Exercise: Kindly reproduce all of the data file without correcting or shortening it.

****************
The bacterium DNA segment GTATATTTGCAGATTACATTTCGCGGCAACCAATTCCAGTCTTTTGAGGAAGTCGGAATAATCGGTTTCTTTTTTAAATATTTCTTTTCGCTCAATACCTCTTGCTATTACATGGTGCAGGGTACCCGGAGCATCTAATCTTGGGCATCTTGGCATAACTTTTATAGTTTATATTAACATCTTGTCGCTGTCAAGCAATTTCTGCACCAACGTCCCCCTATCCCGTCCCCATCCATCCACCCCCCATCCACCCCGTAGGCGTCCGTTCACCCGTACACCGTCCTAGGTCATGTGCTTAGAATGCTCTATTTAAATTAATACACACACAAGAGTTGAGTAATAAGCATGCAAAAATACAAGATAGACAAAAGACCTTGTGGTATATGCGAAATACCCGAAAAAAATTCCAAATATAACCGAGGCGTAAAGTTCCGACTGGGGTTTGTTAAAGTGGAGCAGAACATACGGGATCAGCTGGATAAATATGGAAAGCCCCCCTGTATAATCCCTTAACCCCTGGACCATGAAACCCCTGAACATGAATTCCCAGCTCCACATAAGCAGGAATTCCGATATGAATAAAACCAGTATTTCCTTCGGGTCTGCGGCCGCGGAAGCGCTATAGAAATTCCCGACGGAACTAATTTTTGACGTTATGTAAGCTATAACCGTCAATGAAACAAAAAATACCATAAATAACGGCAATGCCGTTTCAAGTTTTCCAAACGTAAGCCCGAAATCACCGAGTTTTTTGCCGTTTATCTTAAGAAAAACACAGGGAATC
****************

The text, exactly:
The bacterium DNA segment GTATATTTGCAGATTACATTTCGCGGCAACCAATTCCAGTCTTTTGAGGAAGTCGGAATAATCGGTTTCTTTTTTAAATATTTCTTTTCGCTCAATACCTCTTGCTATTACATGGTGCAGGGTACCCGGAGCATCTAATCTTGGGCATCTTGGCATAACTTTTATAGTTTATATTAACATCTTGTCGCTGTCAAGCAATTTCTGCACCAACGTCCCCCTATCCCGTCCCCATCCATCCACCCCCCATCCACCCCGTAGGCGTCCGTTCACCCGTACACCGTCCTAGGTCATGTGCTTAGAATGCTCTATTTAAATTAATACACACACAAGAGTTGAGTAATAAGCATGCAAAAATACAAGATAGACAAAAGACCTTGTGGTATATGCGAAATACCCGAAAAAAATTCCAAATATAACCGAGGCGTAAAGTTCCGACTGGGGTTTGTTAAAGTGGAGCAGAACATACGGGATCAGCTGGATAAATATGGAAAGCCCCCCTGTATAATCCCTTAACCCCTGGACCATGAAACCCCTGAACATGAATTCCCAGCTCCACATAAGCAGGAATTCCGATATGAATAAAACCAGTATTTCCTTCGGGTCTGCGGCCGCGGAAGCGCTATAGAAATTCCCGACGGAACTAATTTTTGACGTTATGTAAGCTATAACCGTCAATGAAACAAAAAATACCATAAATAACGGCAATGCCGTTTCAAGTTTTCCAAACGTAAGCCCGAAATCACCGAGTTTTTTGCCGTTTATCTTAAGAAAAACACAGGGAATC